Timberframing has proven to be an excellent basis for rethinking and reinventing a process for homebuilding. What has now emerged, after decades of development has its own identity, vastly different from its historical antecedents, and is not constrained by much of the loggerheaded assumptions from the more dominant conventional methods. Since we are trying to make an ancient building method viable and effective for the needs and aspirations of twenty-first-century homeowners, timberframers have done a lot of pioneering and innovating by necessity, if not by inclination. And it’s certainly not all about the timbers.

On our “paedomorphic” journey, much of what we’ve learned was already known, but has been forgotten. The oldest surviving book about design and building was written by the Roman architect Vitruvius over 2000 years ago. His proposition was that good buildings are a balancing composition of function, strength and beauty (utilitas, firmitas, venustas). When buildings are conceived and built in this manner, they are also sustainable because they are loved for their beauty, appreciated for their usefulness, and survive the rigors of time because they are resilient and strong. The Vitruvian principles are about results, not methods.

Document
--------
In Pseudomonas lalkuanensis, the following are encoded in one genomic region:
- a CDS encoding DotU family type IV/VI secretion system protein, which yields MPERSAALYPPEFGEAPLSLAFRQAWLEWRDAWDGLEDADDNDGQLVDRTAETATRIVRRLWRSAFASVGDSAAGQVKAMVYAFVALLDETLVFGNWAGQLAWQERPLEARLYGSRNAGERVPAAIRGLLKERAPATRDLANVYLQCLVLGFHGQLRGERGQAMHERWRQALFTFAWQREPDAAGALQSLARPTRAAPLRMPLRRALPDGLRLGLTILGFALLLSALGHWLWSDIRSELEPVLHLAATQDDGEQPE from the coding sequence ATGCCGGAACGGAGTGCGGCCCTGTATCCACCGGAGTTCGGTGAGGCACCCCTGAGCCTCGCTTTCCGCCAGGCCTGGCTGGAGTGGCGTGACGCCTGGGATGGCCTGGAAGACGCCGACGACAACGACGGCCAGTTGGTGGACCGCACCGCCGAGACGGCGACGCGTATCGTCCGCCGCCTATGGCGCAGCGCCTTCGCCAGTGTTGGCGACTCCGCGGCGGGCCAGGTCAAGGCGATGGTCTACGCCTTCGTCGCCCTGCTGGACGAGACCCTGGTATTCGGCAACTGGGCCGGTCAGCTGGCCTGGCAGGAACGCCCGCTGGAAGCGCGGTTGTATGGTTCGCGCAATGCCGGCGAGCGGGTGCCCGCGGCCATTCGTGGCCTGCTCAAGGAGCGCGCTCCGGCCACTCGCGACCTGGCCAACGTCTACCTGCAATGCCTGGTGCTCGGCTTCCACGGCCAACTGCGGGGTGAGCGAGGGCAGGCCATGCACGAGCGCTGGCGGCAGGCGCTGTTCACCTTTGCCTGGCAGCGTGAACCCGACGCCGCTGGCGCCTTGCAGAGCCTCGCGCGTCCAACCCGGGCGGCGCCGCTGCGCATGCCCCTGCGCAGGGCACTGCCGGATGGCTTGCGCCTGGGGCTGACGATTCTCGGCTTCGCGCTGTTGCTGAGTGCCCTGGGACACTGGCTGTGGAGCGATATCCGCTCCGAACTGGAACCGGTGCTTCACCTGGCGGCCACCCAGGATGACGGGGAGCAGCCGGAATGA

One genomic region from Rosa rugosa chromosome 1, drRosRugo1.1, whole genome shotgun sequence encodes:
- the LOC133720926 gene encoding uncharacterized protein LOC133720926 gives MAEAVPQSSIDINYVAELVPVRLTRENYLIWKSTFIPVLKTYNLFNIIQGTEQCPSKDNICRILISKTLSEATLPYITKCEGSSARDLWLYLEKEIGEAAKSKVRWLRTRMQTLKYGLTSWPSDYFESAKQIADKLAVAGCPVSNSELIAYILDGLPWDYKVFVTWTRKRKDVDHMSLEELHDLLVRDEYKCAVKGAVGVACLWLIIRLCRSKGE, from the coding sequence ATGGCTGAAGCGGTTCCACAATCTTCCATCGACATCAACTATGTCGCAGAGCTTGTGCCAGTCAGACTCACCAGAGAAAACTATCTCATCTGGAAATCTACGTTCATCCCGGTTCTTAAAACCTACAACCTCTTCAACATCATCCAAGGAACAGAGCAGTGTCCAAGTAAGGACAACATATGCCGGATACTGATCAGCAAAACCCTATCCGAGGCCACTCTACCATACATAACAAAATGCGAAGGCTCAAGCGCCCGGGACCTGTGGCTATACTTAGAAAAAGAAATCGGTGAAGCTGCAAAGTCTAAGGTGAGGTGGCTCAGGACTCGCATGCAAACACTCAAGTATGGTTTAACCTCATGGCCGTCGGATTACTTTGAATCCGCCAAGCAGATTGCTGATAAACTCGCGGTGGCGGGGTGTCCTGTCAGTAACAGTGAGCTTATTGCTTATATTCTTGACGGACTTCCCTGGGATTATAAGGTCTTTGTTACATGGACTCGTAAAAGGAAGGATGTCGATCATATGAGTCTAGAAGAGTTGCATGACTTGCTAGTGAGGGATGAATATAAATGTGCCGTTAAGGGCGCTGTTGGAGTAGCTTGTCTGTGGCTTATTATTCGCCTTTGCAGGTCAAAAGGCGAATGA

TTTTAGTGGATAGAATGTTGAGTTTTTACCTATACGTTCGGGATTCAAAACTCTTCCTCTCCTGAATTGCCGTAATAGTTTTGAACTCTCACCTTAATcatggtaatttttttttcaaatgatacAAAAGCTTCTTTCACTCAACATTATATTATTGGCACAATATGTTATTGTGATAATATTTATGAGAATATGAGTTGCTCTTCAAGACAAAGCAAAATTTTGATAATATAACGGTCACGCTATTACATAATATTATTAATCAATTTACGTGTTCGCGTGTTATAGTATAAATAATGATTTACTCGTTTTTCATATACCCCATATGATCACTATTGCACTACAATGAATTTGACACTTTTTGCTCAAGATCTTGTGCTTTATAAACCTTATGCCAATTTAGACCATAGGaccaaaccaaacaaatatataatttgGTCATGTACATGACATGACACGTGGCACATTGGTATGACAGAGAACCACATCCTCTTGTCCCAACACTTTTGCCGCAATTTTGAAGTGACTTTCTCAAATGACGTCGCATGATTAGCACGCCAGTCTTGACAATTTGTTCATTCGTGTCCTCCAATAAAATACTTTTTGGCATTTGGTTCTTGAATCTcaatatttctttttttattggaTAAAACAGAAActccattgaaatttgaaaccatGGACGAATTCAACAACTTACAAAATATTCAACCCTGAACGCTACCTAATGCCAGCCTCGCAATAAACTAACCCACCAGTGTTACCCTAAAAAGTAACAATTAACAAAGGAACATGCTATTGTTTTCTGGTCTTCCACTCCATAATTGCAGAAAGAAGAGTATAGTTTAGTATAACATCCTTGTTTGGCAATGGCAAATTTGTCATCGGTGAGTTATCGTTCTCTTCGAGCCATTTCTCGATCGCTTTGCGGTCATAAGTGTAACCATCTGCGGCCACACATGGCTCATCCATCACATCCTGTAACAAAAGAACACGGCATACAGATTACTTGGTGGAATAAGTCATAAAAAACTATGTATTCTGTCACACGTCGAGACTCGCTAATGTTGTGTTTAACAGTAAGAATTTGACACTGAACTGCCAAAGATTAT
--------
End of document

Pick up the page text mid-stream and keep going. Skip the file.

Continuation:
The biggest lesson from paedomorphosis is to not lose sight of what’s important or it will have to happen again.

Heating with History

All my heat is passive solar. I use south-facing glass and the sun as much as possible, but I also use vertically oriented, passive solar storage units. These simple, natural solar batteries have thrilled me with their beauty and bounty since I moved to New Hampshire 38 years ago.

I heat with wood.

Without wood for heat, I probably wouldn’t still be living here. First, I immediately liked the relationship between a plentiful natural resource, my physical effort and warmth. Heating with wood, one immediately becomes richer, warmer and more independent. Second, free heat was the only thing I could afford in the early years of our business, when dreams were much bigger than actual projects and ideas were more plentiful than customers. With or without projects and customers, I could throw another log on the fire and feel pretty good about myself.